EpiPen, a widely known pharmaceutical drug that can save people from life-threatening allergies, is once again under the microscope for sharply increasing its prices. Partially due to its ironclad patent, which covers EpiPen's safety cap, the drug has not only managed to ward off potential competitor Teva, but has also been able to command prices upwards of $600. That's 500% more than when it started back in 2007. Though it is not uncommon for a company to increase it's prices when it's patent life comes to an end, EpiPen's patent has managed to stay in tact since the 1980s, with its design patent expiring in 2025. That said, many people are having a hard time understanding the rationale for two price increases of 15% every year since 2014. For more information, click here.
One of the most popular inquiries patent attorneys receive is the question, "What can be patented?" While a detailed answer can be found here on our Patent FAQs page, we thought you might like to see a sampling of some of the breadth of ideas that grace the desks of the US Patent and Trademark Office and receive a patent approval. (Hint: One of the patents includes a "High-Five Machine").
Click here to see Inc.com's full article: "12 Strange and Amazing Patents,"plus pictures of their patent designs.
Still not sure if your idea is patentable? Contact us. We look forward to helping you.
In our last post, we talked about the reasons why some inventors choose to publish a non-provisional patent application. Today, we will address the reasons why some choose NOT to publish.
Are these Shark Tank inventors giving their ideas away and putting themselves at risk?
As an inventor, you have the option of publishing your non-provisional patent application as a safeguard or NOT publishing your non-provisional patent application; but in some cases publishing is not an option, it's a requirement.
In today's post, you will learn 1) what happens when you publish a non-provisional patent application, and 2) the reasons why some inventors and companies do it.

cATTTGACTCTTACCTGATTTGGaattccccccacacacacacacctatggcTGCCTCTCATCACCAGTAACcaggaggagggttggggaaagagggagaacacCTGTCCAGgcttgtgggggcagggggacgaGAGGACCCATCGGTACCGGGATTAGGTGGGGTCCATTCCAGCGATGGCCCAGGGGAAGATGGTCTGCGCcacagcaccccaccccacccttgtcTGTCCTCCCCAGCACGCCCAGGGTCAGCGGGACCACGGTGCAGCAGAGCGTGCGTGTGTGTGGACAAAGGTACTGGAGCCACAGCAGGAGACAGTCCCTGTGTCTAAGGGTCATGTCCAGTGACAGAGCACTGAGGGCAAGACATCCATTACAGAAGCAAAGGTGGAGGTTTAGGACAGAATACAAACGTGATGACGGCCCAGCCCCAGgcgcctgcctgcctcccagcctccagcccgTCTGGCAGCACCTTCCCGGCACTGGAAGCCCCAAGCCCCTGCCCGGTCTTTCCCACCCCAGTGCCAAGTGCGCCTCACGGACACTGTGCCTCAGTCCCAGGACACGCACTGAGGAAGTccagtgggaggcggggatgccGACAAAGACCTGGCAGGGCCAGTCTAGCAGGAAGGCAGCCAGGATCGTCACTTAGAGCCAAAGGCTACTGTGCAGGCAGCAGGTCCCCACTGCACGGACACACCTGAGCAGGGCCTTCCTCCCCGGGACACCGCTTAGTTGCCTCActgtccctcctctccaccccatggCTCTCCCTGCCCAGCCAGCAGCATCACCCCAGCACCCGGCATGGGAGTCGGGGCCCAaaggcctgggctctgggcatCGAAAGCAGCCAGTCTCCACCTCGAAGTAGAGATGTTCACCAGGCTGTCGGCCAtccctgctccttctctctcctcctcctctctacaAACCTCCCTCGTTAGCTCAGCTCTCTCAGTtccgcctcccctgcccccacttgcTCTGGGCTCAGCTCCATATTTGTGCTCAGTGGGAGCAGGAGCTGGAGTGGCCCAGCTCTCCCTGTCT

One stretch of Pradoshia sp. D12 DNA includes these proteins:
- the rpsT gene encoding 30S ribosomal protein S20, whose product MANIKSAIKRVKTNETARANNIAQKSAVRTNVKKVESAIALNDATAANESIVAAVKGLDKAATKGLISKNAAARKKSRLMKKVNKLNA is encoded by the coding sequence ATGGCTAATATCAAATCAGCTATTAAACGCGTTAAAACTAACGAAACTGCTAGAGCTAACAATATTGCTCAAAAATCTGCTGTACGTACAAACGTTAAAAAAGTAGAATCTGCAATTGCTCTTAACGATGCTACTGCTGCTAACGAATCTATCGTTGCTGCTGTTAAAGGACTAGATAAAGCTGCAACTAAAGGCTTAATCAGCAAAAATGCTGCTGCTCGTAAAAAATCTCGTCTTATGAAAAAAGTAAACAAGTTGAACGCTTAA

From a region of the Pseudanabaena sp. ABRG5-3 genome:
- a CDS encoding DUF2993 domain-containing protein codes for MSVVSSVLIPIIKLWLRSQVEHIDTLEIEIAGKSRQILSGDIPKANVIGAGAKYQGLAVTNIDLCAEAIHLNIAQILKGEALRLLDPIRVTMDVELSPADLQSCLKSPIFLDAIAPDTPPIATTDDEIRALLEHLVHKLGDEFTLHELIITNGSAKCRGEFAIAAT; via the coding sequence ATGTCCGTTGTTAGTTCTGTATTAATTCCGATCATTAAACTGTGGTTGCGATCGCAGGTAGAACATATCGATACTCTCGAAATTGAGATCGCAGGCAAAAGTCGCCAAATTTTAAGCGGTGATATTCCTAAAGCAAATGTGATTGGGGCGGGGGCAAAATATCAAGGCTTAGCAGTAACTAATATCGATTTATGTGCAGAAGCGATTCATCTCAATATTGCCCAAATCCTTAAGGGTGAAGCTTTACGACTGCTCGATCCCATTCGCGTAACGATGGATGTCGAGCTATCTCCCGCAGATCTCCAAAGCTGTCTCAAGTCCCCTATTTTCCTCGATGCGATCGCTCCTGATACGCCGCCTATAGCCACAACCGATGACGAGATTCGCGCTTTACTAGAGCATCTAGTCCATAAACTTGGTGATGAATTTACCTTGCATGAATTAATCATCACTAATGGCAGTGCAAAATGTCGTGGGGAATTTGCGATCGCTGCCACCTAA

The last time we spoke about trademark infringement, we were talking about Nike’s troubles overseas during the Barcelona Olympics of 1992. Because Nike’s former distributor owned the rights to the name in Spain, the court banned Nike from using its famous alias on all of its advertisement and paraphernalia.
Today, we look at a much more recent pending case...
This year, Box, an online file sharing service and cloud content management provider, went public on the stock market. And despite going head to head with major players like Microsoft and Dropbox, they have managed to create their own playing field, and rake in billions of dollars after only 10 years in business. So how did this company, started by four 20-something guys in a garage get so big so fast? The company’s founder and president, Aaron Levie, admits it didn’t seem like it would be possible at first; but two main approaches gave them an edge and made them a leader in their industry.
Halloween is just one day away. What better time to talk about one of the more scary aspects of the intellectual property world: patent trolls. You may have heard of them. If not, you should know what they are.
This post will help you determine if you have been stolen from (or if you have been in fact, stealing). Of course, you should seek professional consultation by an attorney to get specific advice for your particular scenario. (*Note: the example you are about to read is completely fictitious and is in no way written with the knowledge of any real life occurrence. Any resemblance to an actual event is coincidental).
Though it may take years for you to see the fruit of your labor, it only takes one mistake to completely undercut your profits. What are two of the most
You can own real estate; you can own an expensive collection of antiques, but if a powerful storm comes, it can destroy them both. What you have the opportunity